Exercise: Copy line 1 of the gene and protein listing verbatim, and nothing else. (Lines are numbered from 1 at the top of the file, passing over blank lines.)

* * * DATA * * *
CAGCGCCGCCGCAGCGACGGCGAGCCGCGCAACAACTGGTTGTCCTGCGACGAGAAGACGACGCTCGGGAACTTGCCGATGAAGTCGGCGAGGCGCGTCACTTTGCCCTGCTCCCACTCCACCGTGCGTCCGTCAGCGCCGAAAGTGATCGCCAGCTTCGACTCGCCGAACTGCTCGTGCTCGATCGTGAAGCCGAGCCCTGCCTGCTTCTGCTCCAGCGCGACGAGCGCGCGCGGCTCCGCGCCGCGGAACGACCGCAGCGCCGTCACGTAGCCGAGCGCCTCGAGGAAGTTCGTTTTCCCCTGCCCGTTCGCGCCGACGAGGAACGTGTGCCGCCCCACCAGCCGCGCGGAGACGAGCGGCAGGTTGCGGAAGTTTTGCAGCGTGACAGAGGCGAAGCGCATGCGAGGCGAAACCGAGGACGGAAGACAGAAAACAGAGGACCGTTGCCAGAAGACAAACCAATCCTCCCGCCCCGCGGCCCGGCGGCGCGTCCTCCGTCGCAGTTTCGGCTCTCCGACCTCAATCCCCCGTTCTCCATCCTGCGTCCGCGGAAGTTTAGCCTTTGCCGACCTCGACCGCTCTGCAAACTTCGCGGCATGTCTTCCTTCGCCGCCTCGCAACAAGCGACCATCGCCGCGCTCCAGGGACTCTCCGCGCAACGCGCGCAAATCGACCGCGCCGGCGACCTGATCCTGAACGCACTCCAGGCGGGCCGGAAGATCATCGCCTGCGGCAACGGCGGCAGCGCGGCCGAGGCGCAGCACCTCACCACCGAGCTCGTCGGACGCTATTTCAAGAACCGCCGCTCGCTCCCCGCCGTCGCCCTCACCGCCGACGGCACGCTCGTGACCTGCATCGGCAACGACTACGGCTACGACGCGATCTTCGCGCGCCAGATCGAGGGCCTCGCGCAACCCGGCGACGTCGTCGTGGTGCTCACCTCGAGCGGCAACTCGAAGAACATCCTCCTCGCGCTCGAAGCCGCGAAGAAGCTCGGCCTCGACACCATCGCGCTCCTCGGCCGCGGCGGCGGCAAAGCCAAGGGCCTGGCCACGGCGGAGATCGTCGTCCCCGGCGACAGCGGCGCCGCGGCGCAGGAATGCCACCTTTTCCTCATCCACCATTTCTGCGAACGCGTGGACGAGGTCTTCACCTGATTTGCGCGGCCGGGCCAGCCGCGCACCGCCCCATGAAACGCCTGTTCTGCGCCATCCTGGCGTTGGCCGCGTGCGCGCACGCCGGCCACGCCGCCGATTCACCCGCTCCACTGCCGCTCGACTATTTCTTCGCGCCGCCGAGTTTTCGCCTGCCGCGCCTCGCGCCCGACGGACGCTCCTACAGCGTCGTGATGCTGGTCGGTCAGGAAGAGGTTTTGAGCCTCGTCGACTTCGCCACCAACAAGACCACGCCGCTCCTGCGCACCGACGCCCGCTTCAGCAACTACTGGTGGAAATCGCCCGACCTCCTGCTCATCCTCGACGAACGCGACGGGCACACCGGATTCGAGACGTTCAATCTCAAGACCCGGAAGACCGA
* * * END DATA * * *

CAGCGCCGCCGCAGCGACGGCGAGCCGCGCAACAACTGGTTGTCCTGCGACGAGAAGACGACGCTCGGGAACTTGCCGATGAAGTCGGCGAGGCGCGTCACTTTGCCCTGCTCCCACTCCACCGTGCGTCCGTCAGCGCCGAAAGTGATCGCCAGCTTCGACTCGCCGAACTGCTCGTGCTCGATCGTGAAGCCGAGCCCTGCCTGCTTCTGCTCCAGCGCGACGAGCGCGCGCGGCTCCGCGCCGCGGAACGACCGCAGCGCCGTCACGTAGCCGAGCGCCTCGAGGAAGTTCGTTTTCCCCTGCCCGTTCGCGCCGACGAGGAACGTGTGCCGCCCCACCAGCCGCGCGGAGACGAGCGGCAGGTTGCGGAAGTTTTGCAGCGTGACAGAGGCGAAGCGCATGCGAGGCGAAACCGAGGACGGAAGACAGAAAACAGAGGACCGTTGCCAGAAGACAAACCAATCCTCCCGCCCCGCGGCCCGGCGGCGCGTCCTCCGTCGCAGTTTCGGCTCTCCGACCTCAATCCCCCGTTCTCCATCCTGCGTCCGCGGAAGTTTAGCCTTTGCCGACCTCGACCGCTCTGCAAACTTCGCGGCATGTCTTCCTTCGCCGCCTCGCAACAAGCGACCATCGCCGCGCTCCAGGGACTCTCCGCGCAACGCGCGCAAATCGACCGCGCCGGCGACCTGATCCTGAACGCACTCCAGGCGGGCCGGAAGATCATCGCCTGCGGCAACGGCGGCAGCGCGGCCGAGGCGCAGCACCTCACCACCGAGCTCGTCGGACGCTATTTCAAGAACCGCCGCTCGCTCCCCGCCGTCGCCCTCACCGCCGACGGCACGCTCGTGACCTGCATCGGCAACGACTACGGCTACGACGCGATCTTCGCGCGCCAGATCGAGGGCCTCGCGCAACCCGGCGACGTCGTCGTGGTGCTCACCTCGAGCGGCAACTCGAAGAACATCCTCCTCGCGCTCGAAGCCGCGAAGAAGCTCGGCCTCGACACCATCGCGCTCCTCGGCCGCGGCGGCGGCAAAGCCAAGGGCCTGGCCACGGCGGAGATCGTCGTCCCCGGCGACAGCGGCGCCGCGGCGCAGGAATGCCACCTTTTCCTCATCCACCATTTCTGCGAACGCGTGGACGAGGTCTTCACCTGATTTGCGCGGCCGGGCCAGCCGCGCACCGCCCCATGAAACGCCTGTTCTGCGCCATCCTGGCGTTGGCCGCGTGCGCGCACGCCGGCCACGCCGCCGATTCACCCGCTCCACTGCCGCTCGACTATTTCTTCGCGCCGCCGAGTTTTCGCCTGCCGCGCCTCGCGCCCGACGGACGCTCCTACAGCGTCGTGATGCTGGTCGGTCAGGAAGAGGTTTTGAGCCTCGTCGACTTCGCCACCAACAAGACCACGCCGCTCCTGCGCACCGACGCCCGCTTCAGCAACTACTGGTGGAAATCGCCCGACCTCCTGCTCATCCTCGACGAACGCGACGGGCACACCGGATTCGAGACGTTCAATCTCAAGACCCGGAAGACCGA